CHAPTER III: THE HORROR IN THE JUNGLE
Was it a dream the nighted lotus brought?
—The Song of Belît
First there was the blackness of an utter void, with the cold winds of cosmic space blowing through it. Then shapes, vague, monstrous and evanescent, rolled in dim panorama through the expanse of nothingness, as if the darkness were taking material form. The winds blew and a vortex formed, a whirling pyramid of roaring blackness. From it grew Shape and Dimension; then suddenly, like clouds dispersing, the darkness rolled away on either hand and a huge city of dark green stone rose on the bank of a wide river, flowing through an illimitable plain. Through this city moved beings of alien configuration.
Cast in the mold of humanity, they were distinctly not men. They were winged and of heroic proportions; not a branch on the mysterious stalk of evolution that culminated in man, but the ripe blossom on an alien tree, separate and apart from that stalk. Aside from their wings, in physical appearance they resembled man only as man in his highest form resembles the great apes. In spiritual, esthetic and intellectual development they were superior to man as man is superior to the gorilla. But when they reared their colossal city, man’s primal ancestors had not yet risen from the slime of the primordial seas.
These beings were mortal, as are all things built of flesh and blood. They lived, loved and died, though the individual span of life was enormous. Then, after uncounted millions of years, the Change began. The vista shimmered and wavered, like a picture thrown on a windblown curtain. Over the city and the land the ages flowed as waves flow over a beach, and each wave brought alterations. Somewhere on the planet the magnetic centers were shifting; the great glaciers and ice-fields were withdrawing toward the new poles.
The littoral of the great river altered. Plains turned into swamps that stank with reptilian life. Where fertile meadows had rolled, forests reared up, growing into dank jungles. The changing ages wrought on the inhabitants of the city as well. They did not migrate to fresher lands. Reasons inexplicable to humanity held them to the ancient city and their doom. And as that once rich and mighty land sank deeper and deeper into the black mire of the sunless jungle, so into the chaos of squalling jungle life sank the people of the city. Terrific convulsions shook the earth; the nights were lurid with spouting volcanoes that fringed the dark horizons with red pillars.
After an earthquake that shook down the outer walls and highest towers of the city, and caused the river to run black for days with some lethal substance spewed up from the subterranean depths, a frightful chemical change became apparent in the waters the folk had drunk for millenniums uncountable.
Many died who drank of it; and in those who lived, the drinking wrought change, subtle, gradual and grisly. In adapting themselves to the changing conditions, they had sunk far below their original level. But the lethal waters altered them even more horribly, from generation to more bestial generation. They who had been winged gods became pinioned demons, with all that remained of their ancestors’ vast knowledge distorted and perverted and twisted into ghastly paths. As they had risen higher than mankind might dream, so they sank lower than man’s maddest nightmares reach. They died fast, by cannibalism, and horrible feuds fought out in the murk of the midnight jungle. And at last among the lichen-grown ruins of their city only a single shape lurked, a stunted abhorrent perversion of nature.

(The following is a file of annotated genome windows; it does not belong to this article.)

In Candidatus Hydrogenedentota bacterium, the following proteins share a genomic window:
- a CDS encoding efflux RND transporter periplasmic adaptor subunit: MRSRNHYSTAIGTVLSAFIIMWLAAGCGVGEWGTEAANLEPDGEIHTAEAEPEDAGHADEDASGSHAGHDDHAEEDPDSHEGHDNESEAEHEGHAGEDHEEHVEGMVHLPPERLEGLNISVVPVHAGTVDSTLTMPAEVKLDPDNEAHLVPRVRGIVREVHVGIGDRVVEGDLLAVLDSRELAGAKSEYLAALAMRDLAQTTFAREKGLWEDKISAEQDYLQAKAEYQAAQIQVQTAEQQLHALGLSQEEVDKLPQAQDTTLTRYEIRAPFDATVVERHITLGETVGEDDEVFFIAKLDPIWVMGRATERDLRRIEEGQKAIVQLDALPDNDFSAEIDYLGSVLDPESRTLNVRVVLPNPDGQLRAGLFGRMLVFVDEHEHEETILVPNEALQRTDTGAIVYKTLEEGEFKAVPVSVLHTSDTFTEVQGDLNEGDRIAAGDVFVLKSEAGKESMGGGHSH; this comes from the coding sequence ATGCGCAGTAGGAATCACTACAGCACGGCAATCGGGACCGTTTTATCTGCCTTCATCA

Then for the first time humans appeared: dark-skinned, hawkfaced men in copper and leather harness, bearing bows–the warriors of pre-historic Stygia. There were only fifty of them, and they were haggard and gaunt with starvation and prolonged effort, stained and scratched with jungle-wandering, with bloodcrusted bandages that told of fierce fighting. In their minds was a tale of warfare and defeat, and flight before a stronger tribe which drove them ever southward, until they lost themselves in the green ocean of jungle and river.
Exhausted they lay down among the ruins where red blossoms that bloom but once in a century waved in the full moon, and sleep fell upon them. And as they slept, a hideous shape crept red-eyed from the shadows and performed weird and awful rites about and above each sleeper. The moon hung in the shadowy sky, painting the jungle red and black; above the sleepers glimmered the crimson blossoms, like splashes of blood. Then the moon went down and the eyes of the necromancer were red jewels set in the ebony of night.
When dawn spread its white veil over the river, there were no men to be seen: only a hairy winged horror that squatted in the center of a ring of fifty great spotted hyenas that pointed quivering muzzles to the ghastly sky and howled like souls in hell.
Then scene followed scene so swiftly that each tripped over the heels of its predecessor. There was a confusion of movement, a writhing and melting of lights and shadows, against a background of black jungle, green stone ruins and murky river. Black men came up the river in long boats with skulls grinning on the prows, or stole stooping through the trees, spear in hand. They fled screaming through the dark from red eyes and slavering fangs. Howls of dying men shook the shadows; stealthy feet padded through the gloom, vampire eyes blazed redly. There were grisly feasts beneath the moon, across whose red disk a batlike shadow incessantly swept.